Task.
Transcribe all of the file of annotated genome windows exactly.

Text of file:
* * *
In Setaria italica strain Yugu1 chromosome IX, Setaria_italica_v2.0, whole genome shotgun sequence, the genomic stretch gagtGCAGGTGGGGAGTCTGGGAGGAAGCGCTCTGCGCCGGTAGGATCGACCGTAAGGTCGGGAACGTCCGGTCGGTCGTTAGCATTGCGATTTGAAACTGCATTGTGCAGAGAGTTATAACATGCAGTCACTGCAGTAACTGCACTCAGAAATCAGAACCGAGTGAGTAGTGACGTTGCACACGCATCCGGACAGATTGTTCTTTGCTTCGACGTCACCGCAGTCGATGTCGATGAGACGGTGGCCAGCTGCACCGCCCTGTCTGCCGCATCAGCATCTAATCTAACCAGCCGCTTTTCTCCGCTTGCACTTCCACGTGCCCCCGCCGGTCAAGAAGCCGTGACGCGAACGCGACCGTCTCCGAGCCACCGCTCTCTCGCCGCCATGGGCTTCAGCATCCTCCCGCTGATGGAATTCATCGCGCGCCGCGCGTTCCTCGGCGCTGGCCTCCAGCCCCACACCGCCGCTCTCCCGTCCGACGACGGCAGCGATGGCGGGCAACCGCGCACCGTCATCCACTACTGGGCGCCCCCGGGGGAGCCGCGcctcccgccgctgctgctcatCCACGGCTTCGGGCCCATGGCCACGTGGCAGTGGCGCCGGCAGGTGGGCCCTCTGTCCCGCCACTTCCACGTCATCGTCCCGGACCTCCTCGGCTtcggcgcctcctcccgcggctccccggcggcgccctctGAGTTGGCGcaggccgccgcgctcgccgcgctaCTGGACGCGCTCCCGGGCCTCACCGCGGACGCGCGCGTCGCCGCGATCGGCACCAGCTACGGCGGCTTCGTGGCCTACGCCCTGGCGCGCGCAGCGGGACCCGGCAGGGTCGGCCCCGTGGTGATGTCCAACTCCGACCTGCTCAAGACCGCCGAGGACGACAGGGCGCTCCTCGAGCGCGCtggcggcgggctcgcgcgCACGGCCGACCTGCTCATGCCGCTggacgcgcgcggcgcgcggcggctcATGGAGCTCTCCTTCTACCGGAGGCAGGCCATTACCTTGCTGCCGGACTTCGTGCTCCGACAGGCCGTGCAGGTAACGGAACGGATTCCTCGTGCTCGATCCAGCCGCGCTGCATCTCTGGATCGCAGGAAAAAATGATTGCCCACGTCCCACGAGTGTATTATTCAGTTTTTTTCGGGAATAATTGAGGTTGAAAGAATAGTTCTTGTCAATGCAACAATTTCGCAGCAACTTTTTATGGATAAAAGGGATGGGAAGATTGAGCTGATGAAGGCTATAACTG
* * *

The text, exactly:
In Setaria italica strain Yugu1 chromosome IX, Setaria_italica_v2.0, whole genome shotgun sequence, the genomic stretch gagtGCAGGTGGGGAGTCTGGGAGGAAGCGCTCTGCGCCGGTAGGATCGACCGTAAGGTCGGGAACGTCCGGTCGGTCGTTAGCATTGCGATTTGAAACTGCATTGTGCAGAGAGTTATAACATGCAGTCACTGCAGTAACTGCACTCAGAAATCAGAACCGAGTGAGTAGTGACGTTGCACACGCATCCGGACAGATTGTTCTTTGCTTCGACGTCACCGCAGTCGATGTCGATGAGACGGTGGCCAGCTGCACCGCCCTGTCTGCCGCATCAGCATCTAATCTAACCAGCCGCTTTTCTCCGCTTGCACTTCCACGTGCCCCCGCCGGTCAAGAAGCCGTGACGCGAACGCGACCGTCTCCGAGCCACCGCTCTCTCGCCGCCATGGGCTTCAGCATCCTCCCGCTGATGGAATTCATCGCGCGCCGCGCGTTCCTCGGCGCTGGCCTCCAGCCCCACACCGCCGCTCTCCCGTCCGACGACGGCAGCGATGGCGGGCAACCGCGCACCGTCATCCACTACTGGGCGCCCCCGGGGGAGCCGCGcctcccgccgctgctgctcatCCACGGCTTCGGGCCCATGGCCACGTGGCAGTGGCGCCGGCAGGTGGGCCCTCTGTCCCGCCACTTCCACGTCATCGTCCCGGACCTCCTCGGCTtcggcgcctcctcccgcggctccccggcggcgccctctGAGTTGGCGcaggccgccgcgctcgccgcgctaCTGGACGCGCTCCCGGGCCTCACCGCGGACGCGCGCGTCGCCGCGATCGGCACCAGCTACGGCGGCTTCGTGGCCTACGCCCTGGCGCGCGCAGCGGGACCCGGCAGGGTCGGCCCCGTGGTGATGTCCAACTCCGACCTGCTCAAGACCGCCGAGGACGACAGGGCGCTCCTCGAGCGCGCtggcggcgggctcgcgcgCACGGCCGACCTGCTCATGCCGCTggacgcgcgcggcgcgcggcggctcATGGAGCTCTCCTTCTACCGGAGGCAGGCCATTACCTTGCTGCCGGACTTCGTGCTCCGACAGGCCGTGCAGGTAACGGAACGGATTCCTCGTGCTCGATCCAGCCGCGCTGCATCTCTGGATCGCAGGAAAAAATGATTGCCCACGTCCCACGAGTGTATTATTCAGTTTTTTTCGGGAATAATTGAGGTTGAAAGAATAGTTCTTGTCAATGCAACAATTTCGCAGCAACTTTTTATGGATAAAAGGGATGGGAAGATTGAGCTGATGAAGGCTATAACTG